M&A Take-out Earnings w/ Cost Synergies: We also looked at a range of deals in the space and analyzed BANC from a take-out earnings perspective. This method is beneficial because it considers the earnings power of the underlying business but also gives credit to excess capital (not particularly applicable to BANC) and cost synergies that will ultimately be extracted in an M&A scenario. Based on 30 transactions announced since 2012, with deal values greater than $400MM, the median total cost take-out was approximately 30% of total non-interest expense. This resulted in a median pro forma P/E multiple of 11.8x. Applying this methodology to BANC’s normalized earnings (ex-BHL), the Company’s valuation would be close to $35/share.   

 

Highly Strategic Banking Franchise with Multiple Ways to Realize Value for Investors:

Taken together, we believe the ‘new and improved’ Banc of California represents an attractive risk/reward value proposition in the regional banking space—both on an absolute and relative basis. From an operational perspective, the shift in the Company’s earnings mix to higher quality spread income will naturally lead to multiple expansion as the market begins to value BANC more in-line with its peers. From a strategic perspective, BANC now offers potential bidders a commercial lending platform that is of scale and positioned in one of the most attractive markets in the country. As such, we believe BANC being sold is not a matter of ‘if’, but rather a matter of ‘when’. Given the elevated currencies of potential acquirers, one can apply a sizable premium and still have the deal be accretive under most scenarios.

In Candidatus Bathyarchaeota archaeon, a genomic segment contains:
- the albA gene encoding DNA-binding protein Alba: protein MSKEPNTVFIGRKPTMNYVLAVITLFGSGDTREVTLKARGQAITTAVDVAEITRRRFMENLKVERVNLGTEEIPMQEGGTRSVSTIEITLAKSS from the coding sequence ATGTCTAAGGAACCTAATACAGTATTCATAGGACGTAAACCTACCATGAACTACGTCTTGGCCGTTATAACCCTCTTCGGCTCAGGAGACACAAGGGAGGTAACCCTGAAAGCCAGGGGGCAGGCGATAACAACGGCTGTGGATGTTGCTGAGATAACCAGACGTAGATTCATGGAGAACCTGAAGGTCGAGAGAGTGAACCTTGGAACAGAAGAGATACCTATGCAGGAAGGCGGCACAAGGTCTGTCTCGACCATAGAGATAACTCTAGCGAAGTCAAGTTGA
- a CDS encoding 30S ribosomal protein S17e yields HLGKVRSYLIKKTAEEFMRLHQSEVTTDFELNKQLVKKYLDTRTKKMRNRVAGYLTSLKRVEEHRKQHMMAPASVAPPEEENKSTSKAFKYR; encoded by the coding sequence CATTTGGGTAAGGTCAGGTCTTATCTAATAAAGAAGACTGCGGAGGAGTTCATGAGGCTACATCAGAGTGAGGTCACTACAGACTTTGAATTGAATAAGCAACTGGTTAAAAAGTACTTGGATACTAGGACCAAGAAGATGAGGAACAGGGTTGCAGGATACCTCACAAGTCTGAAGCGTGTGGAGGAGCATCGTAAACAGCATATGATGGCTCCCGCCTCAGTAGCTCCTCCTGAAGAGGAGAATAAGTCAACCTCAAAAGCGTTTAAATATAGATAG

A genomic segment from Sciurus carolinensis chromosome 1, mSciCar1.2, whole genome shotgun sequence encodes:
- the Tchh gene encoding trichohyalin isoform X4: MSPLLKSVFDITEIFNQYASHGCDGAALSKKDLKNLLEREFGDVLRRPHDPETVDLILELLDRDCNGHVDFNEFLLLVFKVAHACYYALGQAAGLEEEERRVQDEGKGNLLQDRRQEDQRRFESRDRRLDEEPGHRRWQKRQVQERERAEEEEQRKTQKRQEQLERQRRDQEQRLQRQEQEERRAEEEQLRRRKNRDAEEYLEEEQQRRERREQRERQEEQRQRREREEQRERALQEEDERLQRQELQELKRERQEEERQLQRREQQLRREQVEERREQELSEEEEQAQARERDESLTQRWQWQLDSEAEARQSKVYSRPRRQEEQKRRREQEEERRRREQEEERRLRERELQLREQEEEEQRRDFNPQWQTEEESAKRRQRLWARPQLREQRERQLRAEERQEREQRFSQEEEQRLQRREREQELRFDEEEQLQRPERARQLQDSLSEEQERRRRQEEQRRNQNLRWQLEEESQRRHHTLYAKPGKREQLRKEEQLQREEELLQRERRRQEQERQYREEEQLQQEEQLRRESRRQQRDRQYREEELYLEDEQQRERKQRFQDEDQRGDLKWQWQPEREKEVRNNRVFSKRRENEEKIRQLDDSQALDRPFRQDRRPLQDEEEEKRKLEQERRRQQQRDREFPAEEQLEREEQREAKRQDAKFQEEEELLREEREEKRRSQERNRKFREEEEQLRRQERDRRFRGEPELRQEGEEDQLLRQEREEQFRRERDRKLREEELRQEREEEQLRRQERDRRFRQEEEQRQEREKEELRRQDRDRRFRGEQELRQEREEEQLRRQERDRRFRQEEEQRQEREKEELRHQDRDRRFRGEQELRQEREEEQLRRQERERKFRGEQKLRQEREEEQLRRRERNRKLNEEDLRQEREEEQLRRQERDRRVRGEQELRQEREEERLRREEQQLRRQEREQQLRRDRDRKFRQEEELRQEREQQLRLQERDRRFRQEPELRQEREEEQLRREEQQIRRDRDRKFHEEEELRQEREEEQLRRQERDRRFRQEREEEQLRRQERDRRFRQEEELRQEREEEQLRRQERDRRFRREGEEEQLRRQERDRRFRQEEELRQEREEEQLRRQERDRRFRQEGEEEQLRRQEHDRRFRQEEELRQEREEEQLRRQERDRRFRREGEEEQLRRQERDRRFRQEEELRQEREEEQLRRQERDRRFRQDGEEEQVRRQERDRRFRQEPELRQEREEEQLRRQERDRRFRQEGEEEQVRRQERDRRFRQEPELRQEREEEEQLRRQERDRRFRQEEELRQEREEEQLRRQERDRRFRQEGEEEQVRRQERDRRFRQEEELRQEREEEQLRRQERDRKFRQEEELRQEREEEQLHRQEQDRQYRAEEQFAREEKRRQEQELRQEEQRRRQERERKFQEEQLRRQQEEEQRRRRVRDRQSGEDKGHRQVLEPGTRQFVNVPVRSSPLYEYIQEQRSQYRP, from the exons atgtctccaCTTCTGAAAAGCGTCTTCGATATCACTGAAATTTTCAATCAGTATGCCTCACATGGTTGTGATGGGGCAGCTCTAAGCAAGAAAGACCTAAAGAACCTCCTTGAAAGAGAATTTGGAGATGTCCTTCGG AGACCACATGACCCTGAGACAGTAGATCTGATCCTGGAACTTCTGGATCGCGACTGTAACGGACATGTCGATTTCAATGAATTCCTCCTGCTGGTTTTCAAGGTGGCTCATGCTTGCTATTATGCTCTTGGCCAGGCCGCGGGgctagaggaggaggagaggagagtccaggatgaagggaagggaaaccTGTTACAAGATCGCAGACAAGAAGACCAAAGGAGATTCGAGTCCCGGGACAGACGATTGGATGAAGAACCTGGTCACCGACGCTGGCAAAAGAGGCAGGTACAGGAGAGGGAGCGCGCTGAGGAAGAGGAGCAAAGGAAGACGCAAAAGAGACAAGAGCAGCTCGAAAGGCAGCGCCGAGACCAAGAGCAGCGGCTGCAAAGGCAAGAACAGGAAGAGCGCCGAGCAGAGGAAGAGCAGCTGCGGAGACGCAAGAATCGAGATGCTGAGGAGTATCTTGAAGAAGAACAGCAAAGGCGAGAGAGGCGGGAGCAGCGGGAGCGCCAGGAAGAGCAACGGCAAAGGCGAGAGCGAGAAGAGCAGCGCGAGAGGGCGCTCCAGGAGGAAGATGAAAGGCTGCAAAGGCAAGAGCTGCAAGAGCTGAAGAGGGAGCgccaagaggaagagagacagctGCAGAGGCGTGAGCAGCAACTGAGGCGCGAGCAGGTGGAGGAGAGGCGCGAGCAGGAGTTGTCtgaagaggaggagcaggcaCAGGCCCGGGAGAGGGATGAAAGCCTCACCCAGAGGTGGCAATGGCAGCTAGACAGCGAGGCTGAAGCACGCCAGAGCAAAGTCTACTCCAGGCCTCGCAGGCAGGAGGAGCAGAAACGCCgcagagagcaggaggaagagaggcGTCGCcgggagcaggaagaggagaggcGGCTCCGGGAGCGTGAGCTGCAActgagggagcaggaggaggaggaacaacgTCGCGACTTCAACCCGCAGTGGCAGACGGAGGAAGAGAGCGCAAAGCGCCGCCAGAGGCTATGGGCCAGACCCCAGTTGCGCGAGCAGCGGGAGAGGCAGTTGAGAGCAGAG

In aggregate, investors have multiple ways to win from both an operational and strategic perspective. We believe the underlying dynamics provide a nice set-up for investors and position BANC as a name to own.

I do not hold a position with the issuer such as employment, directorship, or consultancy.
I and/or others I advise hold a material investment in the issuer's securities.

Catalyst

  • 1Q17 earnings (mainly, there is potential for more detail regarding operational plans/earnings targets for 2017/2018)

  • Appointment of new CEO

  • Tax & regulatory reform

  • M&A

  

    sort by    

    Description

    Banc of California, Inc. also known as “BANC”, or the “Company”, is a regional bank exclusively operating in the State of California. As of 4Q16 (pro forma for the mortgage banking divestiture), the Company had assets of approximately $10.6B, deposits of ~$9.1B, and loans held for investment of roughly $6B (mix was 35%, 37%, 26%, & 2% split between residential, CRE & MF,  C&I, and other, respectively). BANC’s pro forma branch footprint consists of 37 locations in Southern California. After pruning its PCI (“purchased credit-impaired”) loan book and divesting its commercial equipment finance unit, credit metrics remain at trough levels with non-performing assets totaling just 16 basis points.

     

    BANC’s exclusive focus on California is a key point of differentiation among other mid-sized banks. Most notably, with population growth and household income both ~15% above the national average, along with a robust small business footprint (3.5MM+), we believe future growth opportunities continue to be vast.  Given these underlying demographics, we believe the Company operates in one of the most attractive banking markets in the country.